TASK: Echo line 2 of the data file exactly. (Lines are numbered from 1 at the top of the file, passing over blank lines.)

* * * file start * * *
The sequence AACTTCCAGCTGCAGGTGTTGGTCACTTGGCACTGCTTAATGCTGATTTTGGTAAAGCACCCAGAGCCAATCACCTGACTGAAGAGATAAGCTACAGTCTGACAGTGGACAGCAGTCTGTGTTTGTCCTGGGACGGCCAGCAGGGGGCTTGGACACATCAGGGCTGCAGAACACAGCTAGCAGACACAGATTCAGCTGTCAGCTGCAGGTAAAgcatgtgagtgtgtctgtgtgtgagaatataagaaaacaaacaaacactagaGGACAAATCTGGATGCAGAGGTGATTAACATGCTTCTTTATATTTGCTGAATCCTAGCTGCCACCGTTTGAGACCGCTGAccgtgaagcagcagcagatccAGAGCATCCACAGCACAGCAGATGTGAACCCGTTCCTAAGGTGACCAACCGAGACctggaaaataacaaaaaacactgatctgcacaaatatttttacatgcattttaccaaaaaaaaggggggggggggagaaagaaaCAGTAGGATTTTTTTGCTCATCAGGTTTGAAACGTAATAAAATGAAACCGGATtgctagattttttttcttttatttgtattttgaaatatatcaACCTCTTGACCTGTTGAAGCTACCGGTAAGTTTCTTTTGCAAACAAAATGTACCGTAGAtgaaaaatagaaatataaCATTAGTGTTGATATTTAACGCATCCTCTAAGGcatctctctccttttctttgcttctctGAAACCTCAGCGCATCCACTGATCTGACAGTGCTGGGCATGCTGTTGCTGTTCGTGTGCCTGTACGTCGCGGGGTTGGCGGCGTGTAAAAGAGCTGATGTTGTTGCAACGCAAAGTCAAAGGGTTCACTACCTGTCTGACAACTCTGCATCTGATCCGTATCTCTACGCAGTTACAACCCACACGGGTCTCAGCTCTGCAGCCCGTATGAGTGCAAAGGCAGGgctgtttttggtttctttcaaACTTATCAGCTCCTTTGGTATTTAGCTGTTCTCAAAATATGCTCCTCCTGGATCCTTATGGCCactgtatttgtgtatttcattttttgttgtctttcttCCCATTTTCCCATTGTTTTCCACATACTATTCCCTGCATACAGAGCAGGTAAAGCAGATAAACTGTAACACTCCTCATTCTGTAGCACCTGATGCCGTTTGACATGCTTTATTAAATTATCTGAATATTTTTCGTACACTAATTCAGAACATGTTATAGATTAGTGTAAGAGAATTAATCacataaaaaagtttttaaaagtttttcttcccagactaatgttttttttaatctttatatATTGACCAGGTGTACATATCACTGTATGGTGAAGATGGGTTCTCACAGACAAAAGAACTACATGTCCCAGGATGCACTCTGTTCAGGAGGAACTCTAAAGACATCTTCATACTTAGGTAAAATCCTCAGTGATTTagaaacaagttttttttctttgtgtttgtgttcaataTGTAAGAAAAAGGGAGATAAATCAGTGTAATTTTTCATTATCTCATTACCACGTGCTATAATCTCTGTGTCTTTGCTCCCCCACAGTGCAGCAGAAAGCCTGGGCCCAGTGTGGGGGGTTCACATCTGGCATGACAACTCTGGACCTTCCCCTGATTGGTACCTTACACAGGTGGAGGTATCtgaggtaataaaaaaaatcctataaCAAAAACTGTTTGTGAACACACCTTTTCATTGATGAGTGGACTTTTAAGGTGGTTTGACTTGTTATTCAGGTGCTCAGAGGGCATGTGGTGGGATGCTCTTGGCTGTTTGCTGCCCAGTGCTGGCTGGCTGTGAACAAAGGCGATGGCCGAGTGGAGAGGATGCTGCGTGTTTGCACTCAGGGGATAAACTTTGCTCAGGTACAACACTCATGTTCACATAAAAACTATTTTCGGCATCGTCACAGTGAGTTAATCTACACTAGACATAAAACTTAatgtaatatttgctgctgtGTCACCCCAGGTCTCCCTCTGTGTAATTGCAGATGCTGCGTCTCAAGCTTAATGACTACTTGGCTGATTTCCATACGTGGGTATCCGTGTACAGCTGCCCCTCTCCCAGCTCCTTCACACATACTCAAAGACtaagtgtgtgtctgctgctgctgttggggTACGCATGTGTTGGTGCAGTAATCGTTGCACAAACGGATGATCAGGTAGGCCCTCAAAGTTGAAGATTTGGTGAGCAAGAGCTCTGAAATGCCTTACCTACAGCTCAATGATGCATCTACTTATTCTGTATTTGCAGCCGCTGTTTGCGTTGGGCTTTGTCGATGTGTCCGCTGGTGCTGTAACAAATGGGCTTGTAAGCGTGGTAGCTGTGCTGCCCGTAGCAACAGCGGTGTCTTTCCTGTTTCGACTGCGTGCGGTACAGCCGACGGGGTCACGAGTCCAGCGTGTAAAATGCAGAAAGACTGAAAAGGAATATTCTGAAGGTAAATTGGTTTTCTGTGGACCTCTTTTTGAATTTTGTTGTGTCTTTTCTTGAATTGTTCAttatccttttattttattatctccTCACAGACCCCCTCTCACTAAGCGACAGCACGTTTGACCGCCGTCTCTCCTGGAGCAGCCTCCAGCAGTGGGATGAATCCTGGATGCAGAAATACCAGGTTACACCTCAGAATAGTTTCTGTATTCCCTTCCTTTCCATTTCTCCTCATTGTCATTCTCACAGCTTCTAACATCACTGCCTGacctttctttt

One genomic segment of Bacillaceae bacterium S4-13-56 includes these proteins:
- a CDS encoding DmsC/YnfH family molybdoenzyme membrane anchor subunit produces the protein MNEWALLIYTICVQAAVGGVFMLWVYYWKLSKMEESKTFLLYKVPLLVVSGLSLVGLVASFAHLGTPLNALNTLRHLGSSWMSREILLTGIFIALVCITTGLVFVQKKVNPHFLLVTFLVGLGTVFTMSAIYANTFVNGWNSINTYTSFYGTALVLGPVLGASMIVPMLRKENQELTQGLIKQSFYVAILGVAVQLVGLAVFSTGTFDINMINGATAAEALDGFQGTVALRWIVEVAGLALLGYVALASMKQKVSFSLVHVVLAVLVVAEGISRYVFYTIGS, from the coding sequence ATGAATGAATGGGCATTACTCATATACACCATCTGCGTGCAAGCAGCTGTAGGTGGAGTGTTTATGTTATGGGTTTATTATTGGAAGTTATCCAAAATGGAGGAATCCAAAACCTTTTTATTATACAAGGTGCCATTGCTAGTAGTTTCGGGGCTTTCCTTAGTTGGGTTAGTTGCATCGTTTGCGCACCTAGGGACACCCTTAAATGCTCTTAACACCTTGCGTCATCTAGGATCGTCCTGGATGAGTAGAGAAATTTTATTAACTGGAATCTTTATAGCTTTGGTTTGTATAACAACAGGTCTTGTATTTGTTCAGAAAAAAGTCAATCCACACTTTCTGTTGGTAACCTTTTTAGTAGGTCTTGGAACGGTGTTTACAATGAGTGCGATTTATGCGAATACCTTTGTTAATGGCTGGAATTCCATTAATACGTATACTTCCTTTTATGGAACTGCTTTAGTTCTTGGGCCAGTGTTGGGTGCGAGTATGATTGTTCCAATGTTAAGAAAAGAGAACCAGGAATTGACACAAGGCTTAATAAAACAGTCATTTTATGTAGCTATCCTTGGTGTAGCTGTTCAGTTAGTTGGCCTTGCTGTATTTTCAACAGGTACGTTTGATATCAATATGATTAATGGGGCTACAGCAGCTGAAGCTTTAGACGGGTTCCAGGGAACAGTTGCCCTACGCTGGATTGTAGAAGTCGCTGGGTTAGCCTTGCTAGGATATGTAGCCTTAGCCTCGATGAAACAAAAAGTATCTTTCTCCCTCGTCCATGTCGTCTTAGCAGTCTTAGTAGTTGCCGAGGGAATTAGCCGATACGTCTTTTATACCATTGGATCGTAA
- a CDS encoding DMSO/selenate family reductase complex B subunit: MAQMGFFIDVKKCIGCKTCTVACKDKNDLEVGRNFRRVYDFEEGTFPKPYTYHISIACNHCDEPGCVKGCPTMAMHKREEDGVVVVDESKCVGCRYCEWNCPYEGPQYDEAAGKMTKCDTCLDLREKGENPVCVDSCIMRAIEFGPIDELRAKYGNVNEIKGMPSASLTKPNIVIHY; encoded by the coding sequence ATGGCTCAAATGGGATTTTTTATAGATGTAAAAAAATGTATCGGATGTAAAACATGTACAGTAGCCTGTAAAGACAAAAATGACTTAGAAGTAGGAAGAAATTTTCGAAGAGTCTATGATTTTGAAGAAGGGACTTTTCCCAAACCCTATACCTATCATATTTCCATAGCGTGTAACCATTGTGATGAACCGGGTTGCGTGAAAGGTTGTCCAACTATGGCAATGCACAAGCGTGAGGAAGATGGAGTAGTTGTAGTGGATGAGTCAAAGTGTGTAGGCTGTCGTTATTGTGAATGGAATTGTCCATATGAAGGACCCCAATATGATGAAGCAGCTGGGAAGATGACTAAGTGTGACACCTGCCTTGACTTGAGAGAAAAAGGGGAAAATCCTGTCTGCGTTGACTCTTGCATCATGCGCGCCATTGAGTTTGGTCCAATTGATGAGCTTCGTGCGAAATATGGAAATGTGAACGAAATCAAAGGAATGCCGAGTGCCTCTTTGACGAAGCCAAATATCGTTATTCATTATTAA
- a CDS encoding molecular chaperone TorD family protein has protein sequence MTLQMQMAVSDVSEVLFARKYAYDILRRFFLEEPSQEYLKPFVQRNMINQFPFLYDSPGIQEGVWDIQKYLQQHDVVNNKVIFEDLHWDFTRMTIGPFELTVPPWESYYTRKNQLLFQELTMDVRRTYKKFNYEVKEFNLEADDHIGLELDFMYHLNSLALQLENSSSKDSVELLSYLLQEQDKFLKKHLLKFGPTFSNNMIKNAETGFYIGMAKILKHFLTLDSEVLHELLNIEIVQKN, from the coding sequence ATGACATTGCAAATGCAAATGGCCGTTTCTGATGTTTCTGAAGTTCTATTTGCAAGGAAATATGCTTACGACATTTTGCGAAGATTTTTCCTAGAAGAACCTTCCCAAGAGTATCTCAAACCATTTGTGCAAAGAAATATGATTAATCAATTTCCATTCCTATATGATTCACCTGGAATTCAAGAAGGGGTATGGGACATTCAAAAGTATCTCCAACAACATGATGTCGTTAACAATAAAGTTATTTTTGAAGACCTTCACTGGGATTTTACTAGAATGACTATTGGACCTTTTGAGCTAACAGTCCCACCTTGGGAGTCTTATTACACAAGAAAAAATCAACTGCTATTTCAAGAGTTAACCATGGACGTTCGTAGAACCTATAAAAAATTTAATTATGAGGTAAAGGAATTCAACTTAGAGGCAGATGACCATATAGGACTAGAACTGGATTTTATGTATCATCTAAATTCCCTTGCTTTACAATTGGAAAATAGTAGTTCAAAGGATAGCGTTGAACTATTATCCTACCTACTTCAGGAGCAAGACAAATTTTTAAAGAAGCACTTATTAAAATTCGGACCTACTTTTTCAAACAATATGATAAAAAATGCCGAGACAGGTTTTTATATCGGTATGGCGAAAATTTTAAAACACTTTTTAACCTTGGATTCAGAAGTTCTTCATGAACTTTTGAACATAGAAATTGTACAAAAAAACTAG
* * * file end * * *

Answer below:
One genomic segment of Bacillaceae bacterium S4-13-56 includes these proteins: